Adding together all of the challenges involved in the transformation for sustainability to come, it becomes clear that the upcoming changes go far beyond technological and technocratic reforms: the business of society must be founded on a new ‘business basis’. This is, in fact, all about a new global social contract for a low-carbon and sustainable global economic system. It is based on the central concept that individuals and civil societies, states and the global community of states, as well as the economy and science, carry the joint responsibility for the avoidance of dangerous climate change, and the aversion of other threats to humankind as part of the Earth system. The social contract consolidates a culture of attentiveness (born of a sense of ecological responsibility), a culture of participation (as a democratic responsibility), and a culture of obligation towards future generations (future responsibility). One key element of such a social contract is the ‘proactive state’, a state that actively sets priorities for the transformation, at the same time increasing the number of ways in which its citizens can participate, and offering the economy choices when it comes to acting with sustainability in mind. The social contract also encompasses new forms of global political will formation and cooperation.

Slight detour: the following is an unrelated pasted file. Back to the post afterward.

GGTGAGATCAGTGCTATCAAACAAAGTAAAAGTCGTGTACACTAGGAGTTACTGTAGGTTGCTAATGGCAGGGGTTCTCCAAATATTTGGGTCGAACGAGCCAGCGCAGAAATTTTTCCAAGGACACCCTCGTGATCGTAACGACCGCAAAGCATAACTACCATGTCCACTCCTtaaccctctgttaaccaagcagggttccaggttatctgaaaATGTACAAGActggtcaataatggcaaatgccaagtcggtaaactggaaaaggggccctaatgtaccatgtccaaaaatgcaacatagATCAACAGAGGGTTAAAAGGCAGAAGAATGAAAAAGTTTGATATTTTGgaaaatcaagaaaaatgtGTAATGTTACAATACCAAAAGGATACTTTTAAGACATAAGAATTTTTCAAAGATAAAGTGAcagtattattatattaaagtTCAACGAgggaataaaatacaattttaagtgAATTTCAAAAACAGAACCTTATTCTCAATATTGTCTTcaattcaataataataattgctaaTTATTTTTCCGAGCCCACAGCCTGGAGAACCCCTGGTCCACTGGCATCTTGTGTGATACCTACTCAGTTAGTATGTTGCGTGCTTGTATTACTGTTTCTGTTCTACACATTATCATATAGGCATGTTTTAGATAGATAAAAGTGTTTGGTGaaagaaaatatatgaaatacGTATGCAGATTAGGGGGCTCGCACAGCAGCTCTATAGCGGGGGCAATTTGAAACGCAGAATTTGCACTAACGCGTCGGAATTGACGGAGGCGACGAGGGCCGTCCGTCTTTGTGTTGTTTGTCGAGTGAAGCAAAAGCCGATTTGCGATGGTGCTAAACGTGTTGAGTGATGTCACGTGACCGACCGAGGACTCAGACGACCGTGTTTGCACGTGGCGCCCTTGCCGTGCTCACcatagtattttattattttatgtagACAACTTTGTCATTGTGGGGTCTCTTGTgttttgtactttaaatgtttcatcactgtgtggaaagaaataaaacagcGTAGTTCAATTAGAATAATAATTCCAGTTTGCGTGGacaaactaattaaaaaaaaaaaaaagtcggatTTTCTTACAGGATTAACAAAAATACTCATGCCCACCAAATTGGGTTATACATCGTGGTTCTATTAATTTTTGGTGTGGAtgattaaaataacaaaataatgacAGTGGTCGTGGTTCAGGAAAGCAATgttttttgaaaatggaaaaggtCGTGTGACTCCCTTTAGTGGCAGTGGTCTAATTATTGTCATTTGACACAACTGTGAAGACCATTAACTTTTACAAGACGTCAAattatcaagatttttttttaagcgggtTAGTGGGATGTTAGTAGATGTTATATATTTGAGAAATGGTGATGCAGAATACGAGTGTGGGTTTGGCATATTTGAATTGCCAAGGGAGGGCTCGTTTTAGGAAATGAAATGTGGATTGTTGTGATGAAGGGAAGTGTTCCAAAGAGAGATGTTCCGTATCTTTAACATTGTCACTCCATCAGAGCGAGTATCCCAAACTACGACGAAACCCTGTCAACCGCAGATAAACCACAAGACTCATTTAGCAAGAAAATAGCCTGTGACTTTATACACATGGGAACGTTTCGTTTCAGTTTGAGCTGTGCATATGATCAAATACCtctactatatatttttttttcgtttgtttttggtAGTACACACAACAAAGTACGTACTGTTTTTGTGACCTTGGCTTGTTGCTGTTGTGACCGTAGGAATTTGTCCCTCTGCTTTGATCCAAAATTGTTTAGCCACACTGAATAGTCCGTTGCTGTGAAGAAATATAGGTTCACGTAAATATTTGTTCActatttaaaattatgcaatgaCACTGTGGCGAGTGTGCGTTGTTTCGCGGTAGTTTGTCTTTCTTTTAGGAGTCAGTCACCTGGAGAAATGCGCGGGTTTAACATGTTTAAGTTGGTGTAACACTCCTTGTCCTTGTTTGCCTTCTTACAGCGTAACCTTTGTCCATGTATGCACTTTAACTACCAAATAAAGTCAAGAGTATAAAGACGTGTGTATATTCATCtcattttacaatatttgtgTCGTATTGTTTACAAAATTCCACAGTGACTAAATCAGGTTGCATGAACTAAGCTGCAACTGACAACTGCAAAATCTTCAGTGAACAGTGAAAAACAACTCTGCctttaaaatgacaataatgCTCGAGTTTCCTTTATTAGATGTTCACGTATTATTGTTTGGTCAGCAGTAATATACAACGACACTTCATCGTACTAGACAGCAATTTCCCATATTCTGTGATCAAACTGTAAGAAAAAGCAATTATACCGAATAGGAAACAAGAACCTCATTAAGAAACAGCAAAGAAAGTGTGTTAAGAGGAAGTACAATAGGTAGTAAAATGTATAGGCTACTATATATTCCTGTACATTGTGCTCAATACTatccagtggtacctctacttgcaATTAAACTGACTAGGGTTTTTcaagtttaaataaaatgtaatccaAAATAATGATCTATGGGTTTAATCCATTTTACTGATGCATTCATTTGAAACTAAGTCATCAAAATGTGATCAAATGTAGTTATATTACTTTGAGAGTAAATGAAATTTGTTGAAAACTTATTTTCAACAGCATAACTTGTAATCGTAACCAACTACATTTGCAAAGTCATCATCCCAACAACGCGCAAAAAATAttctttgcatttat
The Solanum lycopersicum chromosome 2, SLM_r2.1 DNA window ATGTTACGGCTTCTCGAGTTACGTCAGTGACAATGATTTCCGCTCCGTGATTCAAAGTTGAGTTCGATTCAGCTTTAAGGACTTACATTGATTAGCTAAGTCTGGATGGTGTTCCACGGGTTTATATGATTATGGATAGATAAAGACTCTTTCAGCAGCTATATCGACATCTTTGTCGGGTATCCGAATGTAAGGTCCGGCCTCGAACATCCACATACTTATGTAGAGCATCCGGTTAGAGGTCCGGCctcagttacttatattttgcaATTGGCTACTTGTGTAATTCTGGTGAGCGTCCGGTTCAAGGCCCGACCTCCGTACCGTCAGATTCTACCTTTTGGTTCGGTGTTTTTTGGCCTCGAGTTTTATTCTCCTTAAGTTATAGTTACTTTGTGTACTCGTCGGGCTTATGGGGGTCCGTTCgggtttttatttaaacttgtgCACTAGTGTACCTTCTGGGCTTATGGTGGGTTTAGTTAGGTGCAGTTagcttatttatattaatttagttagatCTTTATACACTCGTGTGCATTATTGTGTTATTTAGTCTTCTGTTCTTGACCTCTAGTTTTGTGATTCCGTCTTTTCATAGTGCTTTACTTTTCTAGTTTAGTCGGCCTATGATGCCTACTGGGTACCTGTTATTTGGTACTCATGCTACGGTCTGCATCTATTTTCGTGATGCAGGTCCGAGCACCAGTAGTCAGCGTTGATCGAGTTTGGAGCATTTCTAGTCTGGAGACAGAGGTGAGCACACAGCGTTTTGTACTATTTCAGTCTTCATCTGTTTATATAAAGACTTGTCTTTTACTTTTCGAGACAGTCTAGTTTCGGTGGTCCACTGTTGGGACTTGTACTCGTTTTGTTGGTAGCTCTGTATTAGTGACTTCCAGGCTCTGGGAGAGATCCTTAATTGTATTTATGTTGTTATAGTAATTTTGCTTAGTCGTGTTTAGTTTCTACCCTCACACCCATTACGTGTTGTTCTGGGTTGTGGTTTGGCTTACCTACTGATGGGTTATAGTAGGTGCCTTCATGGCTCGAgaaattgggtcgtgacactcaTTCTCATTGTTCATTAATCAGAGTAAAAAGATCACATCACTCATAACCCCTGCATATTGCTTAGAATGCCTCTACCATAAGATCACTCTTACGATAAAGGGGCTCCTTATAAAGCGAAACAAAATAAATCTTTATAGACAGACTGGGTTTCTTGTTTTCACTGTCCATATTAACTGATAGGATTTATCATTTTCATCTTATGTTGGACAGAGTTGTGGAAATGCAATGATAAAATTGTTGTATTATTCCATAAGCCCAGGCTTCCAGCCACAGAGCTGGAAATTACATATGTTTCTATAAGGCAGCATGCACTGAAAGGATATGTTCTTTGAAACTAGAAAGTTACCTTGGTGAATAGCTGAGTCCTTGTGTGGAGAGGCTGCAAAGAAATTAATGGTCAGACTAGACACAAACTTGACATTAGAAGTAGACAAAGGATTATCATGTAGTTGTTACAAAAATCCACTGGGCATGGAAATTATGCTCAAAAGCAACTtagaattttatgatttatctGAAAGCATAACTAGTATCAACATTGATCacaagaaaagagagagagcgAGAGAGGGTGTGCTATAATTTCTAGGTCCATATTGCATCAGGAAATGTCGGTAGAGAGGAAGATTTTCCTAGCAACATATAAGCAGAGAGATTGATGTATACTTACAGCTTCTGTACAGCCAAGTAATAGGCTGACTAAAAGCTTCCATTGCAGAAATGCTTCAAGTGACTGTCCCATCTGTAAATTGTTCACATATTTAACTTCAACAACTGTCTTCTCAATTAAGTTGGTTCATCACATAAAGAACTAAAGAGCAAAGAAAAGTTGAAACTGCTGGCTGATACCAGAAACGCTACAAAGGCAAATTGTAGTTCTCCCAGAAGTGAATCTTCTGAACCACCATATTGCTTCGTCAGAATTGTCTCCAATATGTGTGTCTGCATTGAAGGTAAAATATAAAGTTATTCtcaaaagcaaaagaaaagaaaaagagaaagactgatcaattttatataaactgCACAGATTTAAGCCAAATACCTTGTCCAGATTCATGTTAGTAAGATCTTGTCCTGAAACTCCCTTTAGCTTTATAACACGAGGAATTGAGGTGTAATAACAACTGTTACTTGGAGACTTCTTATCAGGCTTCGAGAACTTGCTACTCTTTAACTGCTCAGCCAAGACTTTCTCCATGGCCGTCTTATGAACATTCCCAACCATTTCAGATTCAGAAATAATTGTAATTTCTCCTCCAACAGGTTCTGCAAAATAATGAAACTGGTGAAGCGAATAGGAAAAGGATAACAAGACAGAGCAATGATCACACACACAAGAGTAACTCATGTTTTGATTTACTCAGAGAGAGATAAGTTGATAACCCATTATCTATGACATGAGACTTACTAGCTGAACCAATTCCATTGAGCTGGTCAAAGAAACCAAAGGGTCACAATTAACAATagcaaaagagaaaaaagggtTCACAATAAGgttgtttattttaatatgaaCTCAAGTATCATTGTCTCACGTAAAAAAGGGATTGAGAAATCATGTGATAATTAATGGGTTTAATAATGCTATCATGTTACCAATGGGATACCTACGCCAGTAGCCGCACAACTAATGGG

Research Professor. Director at Learning Change Project – Research on society, culture, art, neuroscience, cognition, critical thinking, intelligence, creativity, autopoiesis, self-organization, rhizomes, complexity, systems, networks, leadership, sustainability, thinkers, futures ++
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